Geneviève Lhermitte received a lethal injection, at age 56, in the small Belgian city of Montigny-le-Tilleul on Feb. 28. That was 16 years to the day after she murdered her five children, a crime for which she was convicted in 2008.
The answer: Lhermitte was not given capital punishment but euthanasia, legal in Belgium since 2002. People suffering from illnesses deemed incurable and “unbearable” have a right to ask physicians to administer a fatal dose. This is true whether or not the ailment in question is terminal and even if, as in Lhermitte’s case, the only diagnosis is psychiatric.
Listing reasons to oppose capital punishment, the Belgian government website notes, correctly, the “chance that a court sentences an innocent person to be executed can never be excluded.” Analogous concerns about the mistakes physicians sometimes make did not prevail when Belgium legalized euthanasia.
Wracked by long-standing suicidal feelings (she had tried and failed to kill herself along with her children) and, according to her family, remorse, Lhermitte convinced doctors that she met the criteria.
Thus did humane, libertarian ideals embodied in legal euthanasia — to facilitate individual choice and alleviate unnecessary suffering — paradoxically lead to state-sanctioned death for someone under the criminal justice system’s control.
Of course, there is a difference between a situation in which a state sentences someone to die and then carries out the sentence, and one in which it facilitates her decision to have a medically administered death.
Precisely how big a difference, though? What’s thought-provoking about Lhermitte’s case is that she was not free when she asked to die. She was serving a life sentence, albeit reduced four years ago from imprisonment to confinement in a psychiatric hospital, with a possibility for supervised release.
The restrictions under which she was forced to live must have influenced her thinking. Surely, the doctors who approved her request took them into account, though exactly how is not clear.
Did her unfree status weigh against euthanasia, by raising doubt that her request to die was “well-considered” and “voluntary,” as the law requires? Or did doctors think it bolstered the case for euthanasia, because her depression remained intractable even after several years of hospitalization?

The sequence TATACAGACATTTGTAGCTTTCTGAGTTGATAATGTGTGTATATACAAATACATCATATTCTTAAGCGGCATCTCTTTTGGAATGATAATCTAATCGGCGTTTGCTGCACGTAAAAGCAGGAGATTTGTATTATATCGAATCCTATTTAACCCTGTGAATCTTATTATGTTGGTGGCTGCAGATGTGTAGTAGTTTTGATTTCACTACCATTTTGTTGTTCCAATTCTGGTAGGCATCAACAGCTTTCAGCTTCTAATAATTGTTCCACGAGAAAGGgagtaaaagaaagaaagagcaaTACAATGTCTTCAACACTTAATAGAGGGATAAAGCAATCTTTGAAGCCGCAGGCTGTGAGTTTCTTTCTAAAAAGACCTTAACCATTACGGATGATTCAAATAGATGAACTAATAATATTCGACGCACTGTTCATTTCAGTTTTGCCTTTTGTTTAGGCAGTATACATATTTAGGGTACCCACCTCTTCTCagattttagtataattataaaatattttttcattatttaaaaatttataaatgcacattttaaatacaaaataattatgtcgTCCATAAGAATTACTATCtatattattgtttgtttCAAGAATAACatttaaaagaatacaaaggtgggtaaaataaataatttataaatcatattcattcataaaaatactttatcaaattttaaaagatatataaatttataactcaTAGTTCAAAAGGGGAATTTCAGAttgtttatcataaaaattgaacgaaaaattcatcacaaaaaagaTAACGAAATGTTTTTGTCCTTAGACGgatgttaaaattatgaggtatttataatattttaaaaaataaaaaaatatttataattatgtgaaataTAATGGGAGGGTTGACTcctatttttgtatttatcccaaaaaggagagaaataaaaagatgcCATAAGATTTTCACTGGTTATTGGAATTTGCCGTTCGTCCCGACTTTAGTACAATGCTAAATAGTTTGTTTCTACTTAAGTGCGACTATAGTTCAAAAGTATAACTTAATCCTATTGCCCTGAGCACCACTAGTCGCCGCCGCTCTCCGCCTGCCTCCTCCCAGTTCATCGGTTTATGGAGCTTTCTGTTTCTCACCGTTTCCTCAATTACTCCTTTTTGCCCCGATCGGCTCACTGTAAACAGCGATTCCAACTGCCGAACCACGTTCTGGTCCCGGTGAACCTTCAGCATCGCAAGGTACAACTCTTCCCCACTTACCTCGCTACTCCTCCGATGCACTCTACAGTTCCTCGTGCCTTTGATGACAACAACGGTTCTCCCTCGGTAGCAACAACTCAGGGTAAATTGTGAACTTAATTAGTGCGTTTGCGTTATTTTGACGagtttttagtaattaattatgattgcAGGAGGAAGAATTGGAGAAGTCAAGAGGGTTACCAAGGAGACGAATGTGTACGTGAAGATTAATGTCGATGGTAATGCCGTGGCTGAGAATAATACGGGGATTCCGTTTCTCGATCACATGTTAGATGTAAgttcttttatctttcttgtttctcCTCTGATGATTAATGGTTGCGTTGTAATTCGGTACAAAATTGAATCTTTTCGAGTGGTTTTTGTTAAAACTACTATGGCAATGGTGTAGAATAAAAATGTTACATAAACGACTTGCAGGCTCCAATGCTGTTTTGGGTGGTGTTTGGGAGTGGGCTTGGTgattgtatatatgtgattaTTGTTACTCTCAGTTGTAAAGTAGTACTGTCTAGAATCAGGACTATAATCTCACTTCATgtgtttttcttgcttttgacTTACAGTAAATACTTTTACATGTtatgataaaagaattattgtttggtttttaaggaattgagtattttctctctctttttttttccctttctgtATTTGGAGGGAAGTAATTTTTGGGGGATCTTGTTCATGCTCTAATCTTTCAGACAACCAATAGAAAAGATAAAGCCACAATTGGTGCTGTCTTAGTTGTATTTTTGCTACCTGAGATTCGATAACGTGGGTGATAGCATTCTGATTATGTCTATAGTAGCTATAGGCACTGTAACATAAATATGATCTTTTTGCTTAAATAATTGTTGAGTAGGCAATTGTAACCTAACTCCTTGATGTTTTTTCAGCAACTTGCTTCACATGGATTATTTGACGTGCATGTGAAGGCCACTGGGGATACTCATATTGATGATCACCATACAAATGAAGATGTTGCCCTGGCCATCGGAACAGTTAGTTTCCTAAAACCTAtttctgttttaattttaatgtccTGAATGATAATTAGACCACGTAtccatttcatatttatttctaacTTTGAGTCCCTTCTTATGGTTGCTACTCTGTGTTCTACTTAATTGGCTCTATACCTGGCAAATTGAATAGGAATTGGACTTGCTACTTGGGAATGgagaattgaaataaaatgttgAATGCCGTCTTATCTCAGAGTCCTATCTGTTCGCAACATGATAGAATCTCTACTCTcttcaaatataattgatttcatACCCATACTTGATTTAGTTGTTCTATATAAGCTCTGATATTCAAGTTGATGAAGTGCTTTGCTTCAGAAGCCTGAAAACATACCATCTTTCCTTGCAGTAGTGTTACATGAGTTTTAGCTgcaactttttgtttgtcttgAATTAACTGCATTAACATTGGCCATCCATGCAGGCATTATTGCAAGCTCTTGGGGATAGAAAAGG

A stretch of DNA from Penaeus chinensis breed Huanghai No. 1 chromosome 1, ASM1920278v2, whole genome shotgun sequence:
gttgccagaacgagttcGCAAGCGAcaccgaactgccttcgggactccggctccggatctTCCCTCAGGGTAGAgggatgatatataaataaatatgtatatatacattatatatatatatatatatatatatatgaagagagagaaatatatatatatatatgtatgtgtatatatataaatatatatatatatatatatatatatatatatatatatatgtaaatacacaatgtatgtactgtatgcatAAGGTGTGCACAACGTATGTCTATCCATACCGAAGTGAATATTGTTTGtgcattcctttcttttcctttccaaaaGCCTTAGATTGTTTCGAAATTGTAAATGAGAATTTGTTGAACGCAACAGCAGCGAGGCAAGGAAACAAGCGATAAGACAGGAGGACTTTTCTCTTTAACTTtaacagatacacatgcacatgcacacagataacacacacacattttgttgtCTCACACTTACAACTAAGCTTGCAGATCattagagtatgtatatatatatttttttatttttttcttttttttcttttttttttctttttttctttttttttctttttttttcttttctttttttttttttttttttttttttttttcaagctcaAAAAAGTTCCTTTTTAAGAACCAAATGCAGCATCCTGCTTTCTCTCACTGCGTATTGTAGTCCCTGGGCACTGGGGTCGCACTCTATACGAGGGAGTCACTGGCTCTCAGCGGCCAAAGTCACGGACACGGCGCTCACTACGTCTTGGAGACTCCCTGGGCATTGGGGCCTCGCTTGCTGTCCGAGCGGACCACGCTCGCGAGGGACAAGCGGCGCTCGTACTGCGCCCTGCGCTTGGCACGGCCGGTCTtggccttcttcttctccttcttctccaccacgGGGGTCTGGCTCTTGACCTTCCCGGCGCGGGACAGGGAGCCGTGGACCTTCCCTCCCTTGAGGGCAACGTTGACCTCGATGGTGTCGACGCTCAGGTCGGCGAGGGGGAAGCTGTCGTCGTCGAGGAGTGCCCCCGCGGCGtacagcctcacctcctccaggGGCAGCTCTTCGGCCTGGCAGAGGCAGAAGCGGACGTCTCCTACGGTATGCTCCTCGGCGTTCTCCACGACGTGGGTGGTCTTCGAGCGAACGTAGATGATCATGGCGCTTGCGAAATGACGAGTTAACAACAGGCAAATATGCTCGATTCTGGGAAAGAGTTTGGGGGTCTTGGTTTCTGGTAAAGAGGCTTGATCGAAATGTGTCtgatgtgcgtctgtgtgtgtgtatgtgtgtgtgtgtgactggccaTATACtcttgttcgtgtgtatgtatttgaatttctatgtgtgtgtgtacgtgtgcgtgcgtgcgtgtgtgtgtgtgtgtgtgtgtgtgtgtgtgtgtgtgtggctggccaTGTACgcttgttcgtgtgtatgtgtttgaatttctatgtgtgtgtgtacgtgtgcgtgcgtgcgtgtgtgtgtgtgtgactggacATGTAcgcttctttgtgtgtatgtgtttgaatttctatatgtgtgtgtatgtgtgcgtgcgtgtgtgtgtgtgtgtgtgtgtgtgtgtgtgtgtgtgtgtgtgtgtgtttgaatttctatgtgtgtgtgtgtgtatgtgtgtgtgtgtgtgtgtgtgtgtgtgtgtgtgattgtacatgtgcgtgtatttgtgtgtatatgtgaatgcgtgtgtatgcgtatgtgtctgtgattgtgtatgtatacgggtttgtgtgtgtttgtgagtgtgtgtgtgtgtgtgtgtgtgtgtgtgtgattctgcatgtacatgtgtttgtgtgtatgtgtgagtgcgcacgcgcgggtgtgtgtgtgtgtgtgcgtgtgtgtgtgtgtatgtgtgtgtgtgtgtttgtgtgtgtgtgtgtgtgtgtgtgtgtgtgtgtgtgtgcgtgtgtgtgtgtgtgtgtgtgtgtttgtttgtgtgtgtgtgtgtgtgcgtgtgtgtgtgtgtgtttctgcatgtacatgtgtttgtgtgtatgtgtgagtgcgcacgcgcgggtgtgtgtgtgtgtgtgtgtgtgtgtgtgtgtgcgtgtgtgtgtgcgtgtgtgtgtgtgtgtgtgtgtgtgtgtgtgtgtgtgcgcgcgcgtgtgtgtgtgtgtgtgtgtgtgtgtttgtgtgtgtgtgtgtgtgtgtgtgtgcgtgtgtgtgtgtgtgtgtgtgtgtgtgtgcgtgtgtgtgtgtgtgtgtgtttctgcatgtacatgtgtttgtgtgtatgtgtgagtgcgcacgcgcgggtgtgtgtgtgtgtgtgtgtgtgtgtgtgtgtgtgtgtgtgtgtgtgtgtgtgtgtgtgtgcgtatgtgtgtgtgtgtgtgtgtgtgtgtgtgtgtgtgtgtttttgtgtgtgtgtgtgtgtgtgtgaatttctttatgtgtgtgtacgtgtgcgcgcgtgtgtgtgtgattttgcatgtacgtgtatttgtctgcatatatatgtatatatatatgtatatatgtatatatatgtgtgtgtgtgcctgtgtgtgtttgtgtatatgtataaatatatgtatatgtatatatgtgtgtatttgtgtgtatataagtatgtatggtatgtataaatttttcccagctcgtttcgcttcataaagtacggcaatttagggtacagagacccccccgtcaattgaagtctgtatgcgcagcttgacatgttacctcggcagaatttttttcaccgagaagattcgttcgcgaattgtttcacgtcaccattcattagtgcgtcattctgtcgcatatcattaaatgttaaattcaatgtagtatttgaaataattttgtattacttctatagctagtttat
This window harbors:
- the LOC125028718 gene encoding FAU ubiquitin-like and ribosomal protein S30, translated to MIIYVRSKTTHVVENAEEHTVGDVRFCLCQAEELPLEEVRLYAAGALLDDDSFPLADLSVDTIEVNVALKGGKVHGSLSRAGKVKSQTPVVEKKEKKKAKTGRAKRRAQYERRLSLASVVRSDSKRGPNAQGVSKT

Another interesting question: Did medical professionals make any effort to compare and contrast Lhermitte’s case with that of Frank Van Den Bleeken?
Convicted of rape and murder, Van Den Bleeken told a Belgian television network in 2014 that he wanted to die rather than serve out his life sentence. “What’s the point in sitting here until the end of time and rotting away? I’d rather be euthanized,” he said.
Doctors initially granted his request, then retracted approval in January 2015 because, they said, there was still hope for successful treatment at a psychiatric hospital in the Netherlands. By that time, 15 other Belgian prisoners had also asked to be put to death, though apparently none of these requests was granted.
After two decades and nearly 30,000 cases of legal euthanasia, roughly 400 of which were for purely psychiatric diagnoses, Belgian public opinion took Lhermitte’s euthanasia in stride.
Psychologist Emilie Maroit told a Belgian television news program that Lhermitte’s choice to die on her crime’s anniversary might have been a “symbolic gesture in respect for her children,” or "to finish what she started because basically she wanted to end her life when she killed them.”
Lhermitte’s uncle portrayed her euthanasia as an act of mercy: “Life was no longer possible for her. I want people to understand that she served her sentence 1,000 times in her head.”
Actual records of the doctors’ deliberations on Lhermitte’s case are unlikely to be disclosed, given privacy rules that enshroud the Belgian system.
It is therefore hard for the public to decide independently whether this really is a story about compassionate euthanasia rather than, say, the dark side of Belgian prisons or psychiatric hospitals.
Another perplexing precedent was set in Spain last year when doctors euthanized Marin Eugen Sabau, then 46, who was facing trial on charges of shooting and wounding several people but was not yet convicted. Shot by police who came to arrest him, Sabau was partially paralyzed and, he said, in chronic pain. He requested and received medically assisted death, which Spain legalized in 2021.
Lawyers for his victims sued to block the procedure at least until he could be tried for his alleged crimes. A court ruled that, in a “clash of fundamental rights,” as the judge called it, Sabau’s rights to dignity and personal autonomy should prevail.
Euthanasia has a tendency to begin with terminal diseases, then expand to undeniably painful but non-terminal ones or — as in Belgium and the Netherlands — mental conditions, always in the name of patient autonomy and alleviating unnecessary suffering.
Thus it is often called a slippery slope. The cases of Lhermitte, Van Den Bleeken and Sabau suggest another metaphor: a hall of mirrors.